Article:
"Nope. I'm confused," Josie wrote back.

"No one said Chick-Fil-A," I told her.

She sent me a screen shot of her phone, showing the conversation she'd had with our mom, and must have gone back to read it herself while I was reading it because next thing I know she texted to me, "Ohhhh! A CHICK FLICK!"

"Hahahahaha!" I said.

"I was so confused why you would want to go there."

"Don't worry; Mom and I were confused as well."

"I don't even like Chick-Fil-A," Josie admitted.

"I've never been," I told her.

"It's so greasy!" she said and then she asked if I minded if she went to hang out with her friends, which was totally fine, of course.

Uncle David came over to hang out with us instead.


Meeting Naanii and Bumpa

Zoë and I arrived in Utah early on Sunday afternoon and everyone showed up to meet us. Uncle Patrick, Auntie Josie, and Naanii were waiting for me at baggage claim while Bumpa drove around and around in the pick-up line waiting to pick us up in his new van (he was tail-ended a little while ago and the Sunfire was totaled). It was a little weird to be picked up in a car I didn't recognize. My parents had had the Sunfire for just about fifteen years on the nose. They bought it when we first moved to Utah while David and I were at ballroom dance camp (and rooming in the dorms), so when they picked us up on the last night it was in a car I didn't recognize—the Pontiac Sunfire—and now the Sunfire has gone to the big racetrack in the sky and I was again picked up in a car I didn't recognize.

The craziest part about that story—for me—is that it means my family has lived in the United States for fifteen years! That's half my life (though I did take some time off to live in Russia, Jordan, and Egypt) and I still don't feel entirely Americanized ('cuz I'm not, I suppose).

Anyway, here is Zoë being held by Bumpa Bruce for the first time. I don't know who was more excited about it (wait—yes, I do—it was Bumpa (Zoë is difficult to excite)). We had to take a picture with Naanii in it, too, because all three of them dressed in pink!


Friday, July 03, 2015

Rise and Shout

I've been in Utah for nearly a week now and I've only blogged once so chances are I'm going to write about everything all out of order...because I recently had a baby and my brain is on a red light.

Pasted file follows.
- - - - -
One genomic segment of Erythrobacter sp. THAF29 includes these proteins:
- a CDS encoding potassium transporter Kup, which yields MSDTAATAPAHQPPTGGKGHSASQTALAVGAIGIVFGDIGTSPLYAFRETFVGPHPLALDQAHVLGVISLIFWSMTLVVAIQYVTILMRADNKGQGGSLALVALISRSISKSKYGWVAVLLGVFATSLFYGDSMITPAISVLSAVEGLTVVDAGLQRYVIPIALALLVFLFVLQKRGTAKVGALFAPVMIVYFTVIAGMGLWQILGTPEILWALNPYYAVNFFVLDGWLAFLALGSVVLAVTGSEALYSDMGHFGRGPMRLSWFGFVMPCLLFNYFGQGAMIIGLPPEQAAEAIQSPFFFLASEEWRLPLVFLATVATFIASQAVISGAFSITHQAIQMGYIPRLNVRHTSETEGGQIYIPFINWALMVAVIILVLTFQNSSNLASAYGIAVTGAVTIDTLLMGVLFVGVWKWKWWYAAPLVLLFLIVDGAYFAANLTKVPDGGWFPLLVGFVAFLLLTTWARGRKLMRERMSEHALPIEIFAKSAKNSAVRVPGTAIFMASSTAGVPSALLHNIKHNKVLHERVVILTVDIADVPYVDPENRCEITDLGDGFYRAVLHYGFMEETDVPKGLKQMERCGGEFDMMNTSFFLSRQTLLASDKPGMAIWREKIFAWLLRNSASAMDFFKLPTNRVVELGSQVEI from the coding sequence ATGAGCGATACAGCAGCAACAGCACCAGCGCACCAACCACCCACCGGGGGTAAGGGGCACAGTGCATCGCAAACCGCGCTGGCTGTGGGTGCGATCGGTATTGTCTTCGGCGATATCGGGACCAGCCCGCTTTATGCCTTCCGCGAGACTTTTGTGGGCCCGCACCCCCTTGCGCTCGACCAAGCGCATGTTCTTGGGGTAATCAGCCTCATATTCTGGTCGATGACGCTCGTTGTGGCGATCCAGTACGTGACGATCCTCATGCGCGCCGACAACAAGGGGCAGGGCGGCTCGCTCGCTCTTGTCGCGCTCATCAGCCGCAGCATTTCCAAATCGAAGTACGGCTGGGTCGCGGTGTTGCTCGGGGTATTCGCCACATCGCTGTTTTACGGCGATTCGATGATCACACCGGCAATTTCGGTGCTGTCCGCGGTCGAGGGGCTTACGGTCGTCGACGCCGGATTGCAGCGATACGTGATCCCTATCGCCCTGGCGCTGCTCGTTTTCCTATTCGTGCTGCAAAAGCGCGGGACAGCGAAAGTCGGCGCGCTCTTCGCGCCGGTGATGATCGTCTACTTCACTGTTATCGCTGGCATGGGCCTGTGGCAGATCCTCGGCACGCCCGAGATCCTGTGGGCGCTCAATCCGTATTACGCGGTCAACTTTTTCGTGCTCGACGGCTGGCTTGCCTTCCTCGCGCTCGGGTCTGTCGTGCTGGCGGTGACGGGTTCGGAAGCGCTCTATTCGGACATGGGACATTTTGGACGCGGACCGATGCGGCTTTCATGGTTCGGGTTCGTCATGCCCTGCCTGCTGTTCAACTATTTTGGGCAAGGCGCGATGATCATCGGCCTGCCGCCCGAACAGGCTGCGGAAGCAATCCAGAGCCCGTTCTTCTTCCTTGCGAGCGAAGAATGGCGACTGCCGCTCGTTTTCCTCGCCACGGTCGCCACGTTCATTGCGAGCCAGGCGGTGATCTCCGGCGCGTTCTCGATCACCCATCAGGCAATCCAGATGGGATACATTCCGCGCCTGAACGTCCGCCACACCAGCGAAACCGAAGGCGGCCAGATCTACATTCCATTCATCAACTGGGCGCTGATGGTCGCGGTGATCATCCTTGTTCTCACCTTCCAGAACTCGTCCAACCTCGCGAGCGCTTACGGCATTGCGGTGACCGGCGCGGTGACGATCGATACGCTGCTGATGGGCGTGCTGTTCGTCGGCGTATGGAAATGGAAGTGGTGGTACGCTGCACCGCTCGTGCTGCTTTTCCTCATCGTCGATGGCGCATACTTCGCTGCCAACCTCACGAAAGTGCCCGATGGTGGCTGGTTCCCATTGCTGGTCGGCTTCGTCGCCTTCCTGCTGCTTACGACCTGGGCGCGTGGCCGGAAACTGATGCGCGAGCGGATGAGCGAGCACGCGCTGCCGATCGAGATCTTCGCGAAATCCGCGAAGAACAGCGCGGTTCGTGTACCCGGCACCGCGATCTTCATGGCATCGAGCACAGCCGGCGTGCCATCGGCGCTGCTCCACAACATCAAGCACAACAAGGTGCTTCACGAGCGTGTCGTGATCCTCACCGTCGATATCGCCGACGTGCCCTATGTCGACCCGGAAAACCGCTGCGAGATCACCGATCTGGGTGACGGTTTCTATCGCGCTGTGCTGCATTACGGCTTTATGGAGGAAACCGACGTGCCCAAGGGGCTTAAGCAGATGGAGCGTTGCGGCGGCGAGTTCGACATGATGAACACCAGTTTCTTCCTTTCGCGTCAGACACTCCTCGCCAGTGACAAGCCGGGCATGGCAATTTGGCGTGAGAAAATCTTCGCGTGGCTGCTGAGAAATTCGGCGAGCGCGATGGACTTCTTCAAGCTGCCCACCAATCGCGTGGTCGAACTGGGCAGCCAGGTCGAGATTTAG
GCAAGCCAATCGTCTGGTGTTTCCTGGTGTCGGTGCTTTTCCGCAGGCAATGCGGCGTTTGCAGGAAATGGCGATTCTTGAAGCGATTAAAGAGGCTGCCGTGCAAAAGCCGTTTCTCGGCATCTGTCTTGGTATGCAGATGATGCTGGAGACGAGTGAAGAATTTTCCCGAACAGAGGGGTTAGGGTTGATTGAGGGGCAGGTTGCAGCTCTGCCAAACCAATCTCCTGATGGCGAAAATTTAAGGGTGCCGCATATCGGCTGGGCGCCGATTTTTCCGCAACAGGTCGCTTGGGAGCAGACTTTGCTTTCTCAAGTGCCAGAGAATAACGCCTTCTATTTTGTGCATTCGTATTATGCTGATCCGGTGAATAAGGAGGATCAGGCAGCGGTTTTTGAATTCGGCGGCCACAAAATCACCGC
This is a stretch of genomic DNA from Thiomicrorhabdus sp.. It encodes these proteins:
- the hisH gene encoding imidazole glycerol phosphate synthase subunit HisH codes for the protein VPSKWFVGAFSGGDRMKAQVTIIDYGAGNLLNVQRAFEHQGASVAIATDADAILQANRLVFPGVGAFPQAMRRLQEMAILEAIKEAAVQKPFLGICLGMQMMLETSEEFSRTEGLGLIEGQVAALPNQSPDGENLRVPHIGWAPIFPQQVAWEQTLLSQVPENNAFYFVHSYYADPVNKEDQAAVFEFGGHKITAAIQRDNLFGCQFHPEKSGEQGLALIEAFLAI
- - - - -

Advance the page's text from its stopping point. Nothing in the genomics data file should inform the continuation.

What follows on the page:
Case in point: I visited BYU campus on Tuesday. Auntie Josie wanted us to come visit her at work (she works for the chemistry department (I think) and is in the building next to the Widstoe building, which is where I worked for the biology department and which is currently being torn down so Josie's office (she's a secretary) is constantly shaking), so we did and then we headed to the library to wait for my mom, who was in a meeting. While we waited I decided to visit some former coworkers but I haven't worked there for so long and so much has changed that I wasn't sure who was where (or even still there). At least the building is still there.

I knew Susan still worked there, though, and I knew where to find her, so I headed down to special collections to chat with her for a minute (I was the stacks manager for special collections right up until about two hours before Rachel was born). We chatted and then I said that I wasn't even sure who else to visit (for the reasons I listed above).

"You have a brother working here somewhere," Susan mentioned.

"No, David quit," I said. "He works for SirsiDynex now."

David also used to work in special collections. I think he was even a student while I was stacks manager (which wasn't at all awkward considering I'm his younger sister) but I can't keep track of these things.

"Nancy," Susan said gently, with a huge grin on her face. "You have another brother who works here."

"Oh, yeah! Patrick!" I said, a little embarrassed.

He's up in book repair. And that morning when he left for work I even called out, "Have fun fixing books!" So really I do know that he works there. He's worked there for years! He just never worked there while I worked there so when I thought about visiting people in the library he wasn't on my radar. He was still in high school (or had barely graduated) when Rachel was born and now he's the assistant manager in book repair. So clearly I haven't worked at the library for a long time, but at least the library is still there! (RIP Widstoe.)

We visited Patrick (because he works right there in the library!) and then met up with my mom and then met up with my niece. She had to drive her brother to work and then wanted to stop by to see me and Zoë before going on a date in the evening. We went upstairs to see my mom's students (she's in the music and dance library). She said, "This is my daughter, Nancy, and my two little granddaughters, Rosie and Zoë," and then sensing some confusion from her students added, "Nancy's not Rosie's mom."

Rosie and I are 11 years apart.

Rosie and Zoë are 18 years apart.